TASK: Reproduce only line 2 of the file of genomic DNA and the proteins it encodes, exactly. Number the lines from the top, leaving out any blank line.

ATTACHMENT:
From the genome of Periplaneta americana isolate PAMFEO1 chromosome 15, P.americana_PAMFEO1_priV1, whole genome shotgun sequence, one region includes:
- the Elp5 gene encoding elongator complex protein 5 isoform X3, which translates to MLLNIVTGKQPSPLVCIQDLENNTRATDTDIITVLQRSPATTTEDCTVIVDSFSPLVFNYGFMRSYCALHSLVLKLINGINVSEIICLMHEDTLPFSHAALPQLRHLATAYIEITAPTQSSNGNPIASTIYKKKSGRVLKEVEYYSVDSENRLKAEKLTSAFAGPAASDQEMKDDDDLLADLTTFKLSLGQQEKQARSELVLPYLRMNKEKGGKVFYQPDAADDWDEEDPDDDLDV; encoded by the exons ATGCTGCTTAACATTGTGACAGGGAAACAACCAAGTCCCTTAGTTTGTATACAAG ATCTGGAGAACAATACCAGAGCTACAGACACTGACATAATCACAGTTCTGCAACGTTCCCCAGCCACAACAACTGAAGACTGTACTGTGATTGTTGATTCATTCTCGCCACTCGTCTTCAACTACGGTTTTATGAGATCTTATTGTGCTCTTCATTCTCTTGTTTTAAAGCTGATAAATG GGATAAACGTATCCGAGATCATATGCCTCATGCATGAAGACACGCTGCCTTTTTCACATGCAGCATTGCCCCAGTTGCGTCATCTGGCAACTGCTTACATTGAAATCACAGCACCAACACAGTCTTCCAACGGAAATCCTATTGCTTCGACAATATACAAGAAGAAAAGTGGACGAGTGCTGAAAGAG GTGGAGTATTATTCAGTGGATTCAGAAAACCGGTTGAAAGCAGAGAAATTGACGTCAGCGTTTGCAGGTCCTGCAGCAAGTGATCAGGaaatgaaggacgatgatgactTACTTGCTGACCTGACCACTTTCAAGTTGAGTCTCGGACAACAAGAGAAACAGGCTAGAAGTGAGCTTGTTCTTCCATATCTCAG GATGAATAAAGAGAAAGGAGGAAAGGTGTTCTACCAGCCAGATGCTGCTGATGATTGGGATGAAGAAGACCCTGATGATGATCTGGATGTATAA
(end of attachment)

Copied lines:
- the Elp5 gene encoding elongator complex protein 5 isoform X3, which translates to MLLNIVTGKQPSPLVCIQDLENNTRATDTDIITVLQRSPATTTEDCTVIVDSFSPLVFNYGFMRSYCALHSLVLKLINGINVSEIICLMHEDTLPFSHAALPQLRHLATAYIEITAPTQSSNGNPIASTIYKKKSGRVLKEVEYYSVDSENRLKAEKLTSAFAGPAASDQEMKDDDDLLADLTTFKLSLGQQEKQARSELVLPYLRMNKEKGGKVFYQPDAADDWDEEDPDDDLDV; encoded by the exons ATGCTGCTTAACATTGTGACAGGGAAACAACCAAGTCCCTTAGTTTGTATACAAG ATCTGGAGAACAATACCAGAGCTACAGACACTGACATAATCACAGTTCTGCAACGTTCCCCAGCCACAACAACTGAAGACTGTACTGTGATTGTTGATTCATTCTCGCCACTCGTCTTCAACTACGGTTTTATGAGATCTTATTGTGCTCTTCATTCTCTTGTTTTAAAGCTGATAAATG GGATAAACGTATCCGAGATCATATGCCTCATGCATGAAGACACGCTGCCTTTTTCACATGCAGCATTGCCCCAGTTGCGTCATCTGGCAACTGCTTACATTGAAATCACAGCACCAACACAGTCTTCCAACGGAAATCCTATTGCTTCGACAATATACAAGAAGAAAAGTGGACGAGTGCTGAAAGAG GTGGAGTATTATTCAGTGGATTCAGAAAACCGGTTGAAAGCAGAGAAATTGACGTCAGCGTTTGCAGGTCCTGCAGCAAGTGATCAGGaaatgaaggacgatgatgactTACTTGCTGACCTGACCACTTTCAAGTTGAGTCTCGGACAACAAGAGAAACAGGCTAGAAGTGAGCTTGTTCTTCCATATCTCAG GATGAATAAAGAGAAAGGAGGAAAGGTGTTCTACCAGCCAGATGCTGCTGATGATTGGGATGAAGAAGACCCTGATGATGATCTGGATGTATAA